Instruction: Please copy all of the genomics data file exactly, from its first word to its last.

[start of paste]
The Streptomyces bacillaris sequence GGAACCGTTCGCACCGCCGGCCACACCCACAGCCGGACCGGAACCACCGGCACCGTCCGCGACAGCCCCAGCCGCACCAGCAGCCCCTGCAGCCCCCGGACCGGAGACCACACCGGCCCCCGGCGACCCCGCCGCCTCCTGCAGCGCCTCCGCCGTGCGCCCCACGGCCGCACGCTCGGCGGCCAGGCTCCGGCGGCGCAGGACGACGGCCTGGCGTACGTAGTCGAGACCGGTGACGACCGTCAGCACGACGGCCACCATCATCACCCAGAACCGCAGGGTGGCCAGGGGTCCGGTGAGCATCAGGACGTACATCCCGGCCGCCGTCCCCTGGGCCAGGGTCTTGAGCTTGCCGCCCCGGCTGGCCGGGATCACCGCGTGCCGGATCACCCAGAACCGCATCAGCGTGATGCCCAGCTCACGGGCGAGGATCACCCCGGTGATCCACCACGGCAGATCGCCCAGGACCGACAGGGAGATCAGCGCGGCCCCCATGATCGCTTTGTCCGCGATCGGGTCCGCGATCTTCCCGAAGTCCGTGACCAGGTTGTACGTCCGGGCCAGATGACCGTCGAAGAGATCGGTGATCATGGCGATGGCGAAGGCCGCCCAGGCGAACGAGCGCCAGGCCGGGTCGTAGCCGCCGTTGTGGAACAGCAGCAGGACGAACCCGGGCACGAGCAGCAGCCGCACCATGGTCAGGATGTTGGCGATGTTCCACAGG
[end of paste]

The Streptomyces bacillaris sequence GGAACCGTTCGCACCGCCGGCCACACCCACAGCCGGACCGGAACCACCGGCACCGTCCGCGACAGCCCCAGCCGCACCAGCAGCCCCTGCAGCCCCCGGACCGGAGACCACACCGGCCCCCGGCGACCCCGCCGCCTCCTGCAGCGCCTCCGCCGTGCGCCCCACGGCCGCACGCTCGGCGGCCAGGCTCCGGCGGCGCAGGACGACGGCCTGGCGTACGTAGTCGAGACCGGTGACGACCGTCAGCACGACGGCCACCATCATCACCCAGAACCGCAGGGTGGCCAGGGGTCCGGTGAGCATCAGGACGTACATCCCGGCCGCCGTCCCCTGGGCCAGGGTCTTGAGCTTGCCGCCCCGGCTGGCCGGGATCACCGCGTGCCGGATCACCCAGAACCGCATCAGCGTGATGCCCAGCTCACGGGCGAGGATCACCCCGGTGATCCACCACGGCAGATCGCCCAGGACCGACAGGGAGATCAGCGCGGCCCCCATGATCGCTTTGTCCGCGATCGGGTCCGCGATCTTCCCGAAGTCCGTGACCAGGTTGTACGTCCGGGCCAGATGACCGTCGAAGAGATCGGTGATCATGGCGATGGCGAAGGCCGCCCAGGCGAACGAGCGCCAGGCCGGGTCGTAGCCGCCGTTGTGGAACAGCAGCAGGACGAACCCGGGCACGAGCAGCAGCCGCACCATGGTCAGGATGTTGGCGATGTTCCACAGG